Tuesday, October 04, 2016
IN BRIEF: The Infiltrator
Robert Mazur’s non-fiction account of his role in an undercover drugs operation that brought down Pablo Escobar and blew open a far-reaching money-laundering ring is mentioned a couple of times in ‘Breaking Bad’. Irresistible casting, therefore, to have Bryan Cranston as Mazur in Brad Furman’s slow-burn adaptation of said autobiographical work. Irresistible … and justified: Cranston is fantastic, delivering a grounded performance that rises above the occasional tendency to bland direction. He’s ably supported by John Leguizamo, Diane Kruger, Benjamin Bratt and Amy Ryan. Ryan in particular is swiftly becoming one of my favourite contemporary character actors.
Furman’s direction works best when he’s focusing on the logistics of the operation. There’s a sense of the various players as chess pieces on a geographically expansive board that’s reminiscent of, say, John Frankenheimer’s precision placement of protagonists and antagonists and the interrelationships between their varying agendas in ‘The Manchurian Candidate’ or ‘The Train’. The expected crime movie tropes and macho posturing are kept to a minimum, with only one scene of Mazur having to do something reprehensible in a restaurant in order to maintain his cover coming over as set piece (it’s very reminiscent of ‘Donnie Brasco’) rather than recreation.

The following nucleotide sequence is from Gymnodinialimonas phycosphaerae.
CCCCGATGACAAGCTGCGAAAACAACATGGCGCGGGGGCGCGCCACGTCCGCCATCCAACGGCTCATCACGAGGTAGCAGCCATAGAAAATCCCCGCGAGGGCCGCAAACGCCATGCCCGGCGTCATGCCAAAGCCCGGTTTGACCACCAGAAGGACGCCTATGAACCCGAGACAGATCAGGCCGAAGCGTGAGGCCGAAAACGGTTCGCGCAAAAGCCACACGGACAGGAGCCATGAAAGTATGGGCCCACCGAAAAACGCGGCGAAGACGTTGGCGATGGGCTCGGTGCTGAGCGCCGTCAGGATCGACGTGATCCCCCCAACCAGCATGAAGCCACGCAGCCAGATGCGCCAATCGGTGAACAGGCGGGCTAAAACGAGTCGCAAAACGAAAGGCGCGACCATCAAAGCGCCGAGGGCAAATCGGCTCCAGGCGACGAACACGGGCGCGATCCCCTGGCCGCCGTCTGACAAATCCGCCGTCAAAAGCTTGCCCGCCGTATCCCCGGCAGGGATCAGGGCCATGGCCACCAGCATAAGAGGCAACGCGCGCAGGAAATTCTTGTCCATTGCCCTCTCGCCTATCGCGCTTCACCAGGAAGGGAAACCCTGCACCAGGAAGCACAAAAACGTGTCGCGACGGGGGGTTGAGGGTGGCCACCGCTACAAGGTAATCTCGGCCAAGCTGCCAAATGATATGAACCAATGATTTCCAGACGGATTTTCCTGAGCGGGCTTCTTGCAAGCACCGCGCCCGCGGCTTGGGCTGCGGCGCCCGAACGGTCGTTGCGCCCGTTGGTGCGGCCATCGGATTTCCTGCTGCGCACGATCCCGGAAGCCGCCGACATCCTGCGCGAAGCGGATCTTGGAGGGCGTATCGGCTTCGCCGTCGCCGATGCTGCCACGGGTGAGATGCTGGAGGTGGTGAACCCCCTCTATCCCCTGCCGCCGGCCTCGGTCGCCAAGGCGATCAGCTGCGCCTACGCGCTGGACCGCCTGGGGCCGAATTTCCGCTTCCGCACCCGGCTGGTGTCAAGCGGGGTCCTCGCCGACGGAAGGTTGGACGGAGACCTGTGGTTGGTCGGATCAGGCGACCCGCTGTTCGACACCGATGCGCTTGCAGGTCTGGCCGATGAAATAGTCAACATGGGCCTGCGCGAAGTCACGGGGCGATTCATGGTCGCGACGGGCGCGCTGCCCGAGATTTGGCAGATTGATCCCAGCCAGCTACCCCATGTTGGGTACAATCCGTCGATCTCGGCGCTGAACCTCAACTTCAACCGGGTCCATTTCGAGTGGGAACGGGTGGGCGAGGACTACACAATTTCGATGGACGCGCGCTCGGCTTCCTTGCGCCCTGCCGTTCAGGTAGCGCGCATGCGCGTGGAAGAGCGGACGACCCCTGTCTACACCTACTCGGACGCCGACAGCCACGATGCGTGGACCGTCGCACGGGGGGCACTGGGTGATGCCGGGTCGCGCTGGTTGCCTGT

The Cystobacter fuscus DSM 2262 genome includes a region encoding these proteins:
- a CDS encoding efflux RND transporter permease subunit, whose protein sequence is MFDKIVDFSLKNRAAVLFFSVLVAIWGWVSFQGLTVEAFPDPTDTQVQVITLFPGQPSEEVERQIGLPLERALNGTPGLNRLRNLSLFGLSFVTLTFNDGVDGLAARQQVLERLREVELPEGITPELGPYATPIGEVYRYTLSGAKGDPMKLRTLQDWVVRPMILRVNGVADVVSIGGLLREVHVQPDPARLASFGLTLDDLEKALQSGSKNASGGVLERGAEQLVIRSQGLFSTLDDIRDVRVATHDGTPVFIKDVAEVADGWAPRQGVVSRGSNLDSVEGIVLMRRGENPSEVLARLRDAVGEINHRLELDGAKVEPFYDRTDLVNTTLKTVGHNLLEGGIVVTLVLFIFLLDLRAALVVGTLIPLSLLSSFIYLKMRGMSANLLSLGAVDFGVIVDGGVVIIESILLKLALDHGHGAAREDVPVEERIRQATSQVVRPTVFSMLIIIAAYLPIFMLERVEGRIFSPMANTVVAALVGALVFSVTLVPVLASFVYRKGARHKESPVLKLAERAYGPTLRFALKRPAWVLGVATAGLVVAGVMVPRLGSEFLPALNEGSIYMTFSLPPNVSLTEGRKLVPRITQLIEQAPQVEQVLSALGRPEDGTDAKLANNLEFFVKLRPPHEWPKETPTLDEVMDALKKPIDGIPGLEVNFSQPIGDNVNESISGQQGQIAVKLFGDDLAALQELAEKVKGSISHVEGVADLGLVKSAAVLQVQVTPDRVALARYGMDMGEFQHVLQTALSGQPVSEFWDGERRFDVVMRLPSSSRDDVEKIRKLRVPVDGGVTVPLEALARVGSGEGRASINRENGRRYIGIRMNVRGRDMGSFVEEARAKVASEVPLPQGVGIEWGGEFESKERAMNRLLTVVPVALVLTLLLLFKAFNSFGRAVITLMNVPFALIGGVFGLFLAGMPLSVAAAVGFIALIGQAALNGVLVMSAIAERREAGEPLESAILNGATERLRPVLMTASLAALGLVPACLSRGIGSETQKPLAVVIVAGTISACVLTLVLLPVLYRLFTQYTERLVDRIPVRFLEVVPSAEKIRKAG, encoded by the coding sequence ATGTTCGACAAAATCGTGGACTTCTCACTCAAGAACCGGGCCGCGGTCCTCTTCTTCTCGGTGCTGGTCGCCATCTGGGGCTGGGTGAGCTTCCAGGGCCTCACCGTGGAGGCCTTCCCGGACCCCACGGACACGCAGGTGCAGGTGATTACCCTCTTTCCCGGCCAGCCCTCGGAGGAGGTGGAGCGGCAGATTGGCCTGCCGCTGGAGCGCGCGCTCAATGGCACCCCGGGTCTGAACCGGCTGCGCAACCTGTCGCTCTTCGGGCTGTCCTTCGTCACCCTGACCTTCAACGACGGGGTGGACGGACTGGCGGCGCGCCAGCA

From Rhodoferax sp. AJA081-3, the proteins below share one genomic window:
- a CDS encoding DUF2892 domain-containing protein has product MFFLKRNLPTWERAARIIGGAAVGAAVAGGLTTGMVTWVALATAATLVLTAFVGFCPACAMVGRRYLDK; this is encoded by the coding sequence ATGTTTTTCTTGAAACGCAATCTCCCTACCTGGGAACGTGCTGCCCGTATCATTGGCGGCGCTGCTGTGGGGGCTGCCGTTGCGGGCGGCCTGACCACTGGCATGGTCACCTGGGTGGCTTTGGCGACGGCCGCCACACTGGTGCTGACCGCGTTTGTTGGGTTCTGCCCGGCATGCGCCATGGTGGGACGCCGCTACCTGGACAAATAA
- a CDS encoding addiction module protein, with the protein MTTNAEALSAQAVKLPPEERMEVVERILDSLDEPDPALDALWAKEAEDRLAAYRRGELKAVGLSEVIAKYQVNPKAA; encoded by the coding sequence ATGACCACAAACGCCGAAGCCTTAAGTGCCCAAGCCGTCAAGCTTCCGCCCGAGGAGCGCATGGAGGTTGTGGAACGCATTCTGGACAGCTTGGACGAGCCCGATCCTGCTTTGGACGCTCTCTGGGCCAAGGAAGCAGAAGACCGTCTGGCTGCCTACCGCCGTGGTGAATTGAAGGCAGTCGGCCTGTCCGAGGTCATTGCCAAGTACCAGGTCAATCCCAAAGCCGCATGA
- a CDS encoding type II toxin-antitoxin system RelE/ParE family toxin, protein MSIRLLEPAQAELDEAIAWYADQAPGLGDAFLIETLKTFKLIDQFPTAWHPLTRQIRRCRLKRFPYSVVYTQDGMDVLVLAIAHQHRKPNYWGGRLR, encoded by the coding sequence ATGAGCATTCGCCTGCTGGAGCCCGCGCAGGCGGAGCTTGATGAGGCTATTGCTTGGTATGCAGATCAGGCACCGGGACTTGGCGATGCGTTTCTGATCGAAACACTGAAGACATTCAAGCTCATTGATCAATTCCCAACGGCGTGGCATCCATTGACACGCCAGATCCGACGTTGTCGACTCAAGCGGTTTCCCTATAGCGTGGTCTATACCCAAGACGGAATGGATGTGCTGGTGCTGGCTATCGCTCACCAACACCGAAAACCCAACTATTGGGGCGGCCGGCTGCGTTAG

The script, by Ellen Brown Furman, marshals a large cast of recalcitrants, from street-level informers to white collar banking executives to the drug czars at the top of the chain, but never loses focus. The two-hour-plus running time zips by with only minimal need for gunplay or blood-letting. And if nothing leaps out directorially to stamp the film with Furman’s signature (based on his previous output, I’m not entirely sure he has one) that’s only a minor grump. If Furman never moves beyond being an efficient, craftsman-like filmmaker, then projects like ‘The Infiltrator’ will benefit, rather than being compromised by, efficiency and craftsmanship.